Hi everyone! Here at EagleMUNC, we cannot wait for the conference in two days! We have worked hard on it all year and hope that you all have a great time. In preparation for the upcoming dilemmas posed at the conference, this post will discuss how the country of Afghanistan recently defined its plans to achieve domestic peace.
At the Kabul Process II conference, the Afghan government reiterated its desire to hold "unconditional peace talks" with a main force of domestic violence, the Taliban. UNAMA, or the UN Assistance Mission in Afghanistan, welcomed the move by Afghan leaders to bring peace by instigating dialogue, lifting sanctions, and releasing prisoners.
Last year alone, more than 10,000 civilians were killed or injured in the Afghanistan conflict. Many of these casualties were caused by suicide bombings and explosive devices. Around two-thirds of these casualties were caused by anti-government groups like the Taliban, which was responsible for a whole 42% of the casualties alone. UN High Commissioner for Human Rights Zeid Ra'ad Al Hussein says that Afghan civilians are killed while "going about their daily lives," as they travel on a bus or pray in a mosque.
Therefore, considering the amount of civilian casualties attributed to the group, negotiations between the Taliban and the Afghan government, if successful, could have a monumental impact on bringing peace to the divided nation. Hopefully, by choosing to use dialogue instead of violence, the government can avoid causing more casualties and set an example for the rest of the world.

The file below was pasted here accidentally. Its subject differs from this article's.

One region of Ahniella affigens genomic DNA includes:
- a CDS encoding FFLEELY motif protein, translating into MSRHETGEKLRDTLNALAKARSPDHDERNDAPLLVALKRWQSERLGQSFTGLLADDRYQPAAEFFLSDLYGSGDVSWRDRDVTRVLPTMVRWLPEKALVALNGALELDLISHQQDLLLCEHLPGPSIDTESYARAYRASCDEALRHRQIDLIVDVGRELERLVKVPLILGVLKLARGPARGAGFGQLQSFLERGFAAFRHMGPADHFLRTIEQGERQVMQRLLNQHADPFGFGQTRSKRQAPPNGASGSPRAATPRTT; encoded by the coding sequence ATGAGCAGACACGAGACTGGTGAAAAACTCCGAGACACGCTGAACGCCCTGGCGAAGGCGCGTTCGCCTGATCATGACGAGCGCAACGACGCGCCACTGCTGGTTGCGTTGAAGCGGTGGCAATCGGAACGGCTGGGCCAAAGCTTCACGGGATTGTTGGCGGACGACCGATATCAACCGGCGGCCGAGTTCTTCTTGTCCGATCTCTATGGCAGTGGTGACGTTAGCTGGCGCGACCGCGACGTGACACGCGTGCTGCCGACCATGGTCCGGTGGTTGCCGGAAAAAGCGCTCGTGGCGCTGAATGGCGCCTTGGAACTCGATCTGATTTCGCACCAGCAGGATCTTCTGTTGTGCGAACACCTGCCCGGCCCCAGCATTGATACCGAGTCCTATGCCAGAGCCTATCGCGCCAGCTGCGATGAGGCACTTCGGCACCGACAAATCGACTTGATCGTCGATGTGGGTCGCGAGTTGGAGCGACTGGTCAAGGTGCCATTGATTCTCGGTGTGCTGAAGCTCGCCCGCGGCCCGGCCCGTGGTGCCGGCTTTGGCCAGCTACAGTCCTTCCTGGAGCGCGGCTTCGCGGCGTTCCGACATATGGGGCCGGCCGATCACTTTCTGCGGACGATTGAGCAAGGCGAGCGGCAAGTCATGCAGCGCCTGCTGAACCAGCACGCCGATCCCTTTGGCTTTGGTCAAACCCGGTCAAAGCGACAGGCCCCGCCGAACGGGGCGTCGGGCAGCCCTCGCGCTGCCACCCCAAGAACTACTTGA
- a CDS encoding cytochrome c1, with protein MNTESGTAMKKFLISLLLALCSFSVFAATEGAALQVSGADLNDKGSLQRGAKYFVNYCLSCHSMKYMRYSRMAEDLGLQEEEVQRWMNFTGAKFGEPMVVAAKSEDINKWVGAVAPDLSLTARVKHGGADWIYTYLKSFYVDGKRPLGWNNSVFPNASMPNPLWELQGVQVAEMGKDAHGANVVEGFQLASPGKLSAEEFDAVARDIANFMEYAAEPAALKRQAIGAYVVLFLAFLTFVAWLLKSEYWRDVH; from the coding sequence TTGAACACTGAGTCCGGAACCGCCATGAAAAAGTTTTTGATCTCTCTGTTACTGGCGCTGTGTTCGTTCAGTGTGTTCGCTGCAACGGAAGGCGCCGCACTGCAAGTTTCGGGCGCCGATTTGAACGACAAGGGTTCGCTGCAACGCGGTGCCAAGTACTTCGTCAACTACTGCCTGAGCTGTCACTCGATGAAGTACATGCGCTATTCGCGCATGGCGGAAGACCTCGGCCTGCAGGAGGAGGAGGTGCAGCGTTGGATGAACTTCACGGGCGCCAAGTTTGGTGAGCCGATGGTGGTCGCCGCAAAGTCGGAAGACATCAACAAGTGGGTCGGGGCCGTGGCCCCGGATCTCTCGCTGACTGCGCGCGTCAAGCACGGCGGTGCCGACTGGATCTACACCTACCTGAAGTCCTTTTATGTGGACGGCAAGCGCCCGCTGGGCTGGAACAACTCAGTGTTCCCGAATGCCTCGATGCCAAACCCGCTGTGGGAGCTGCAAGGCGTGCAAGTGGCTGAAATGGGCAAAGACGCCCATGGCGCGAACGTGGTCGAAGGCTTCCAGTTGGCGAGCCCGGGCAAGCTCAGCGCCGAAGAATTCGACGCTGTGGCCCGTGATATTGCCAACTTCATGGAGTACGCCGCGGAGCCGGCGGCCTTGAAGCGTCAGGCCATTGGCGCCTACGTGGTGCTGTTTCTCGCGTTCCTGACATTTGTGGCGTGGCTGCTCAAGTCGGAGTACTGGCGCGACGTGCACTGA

On February 27, Boston College had the privilege of hosting former U.N. Secretary-General Ban Ki-moon. He was the chief of the U.N. for a decade, and before that he was South Korea’s foreign minister. He spoke on Tuesday about human welfare and global citizenship.
At his talk, Ban discussed climate change and the U.N.’s role in curbing it. He brought up some of his many accomplishments in battling climate change, remarking that “a lot of people in the international community call [him] Mr. Climate.” He also commended individual U.S. cities for agreeing to abide by the Paris Climate Agreement despite President Trump’s refusal to sign it. Overall, Ban emphasized the urgency of protecting the Earth, arguing that it is the only planet humans have.
Ban also spoke on the importance of empowering women to become leaders who will instigate change. Ban discussed his efforts to increase women’s rights at the UN, and was even presented with an award from gender equality advocates for “Delivering for Girls and Women.” He received this award in recognition of his “Every Woman Every Child” movement that works to address the unique health challenges that face women and children worldwide.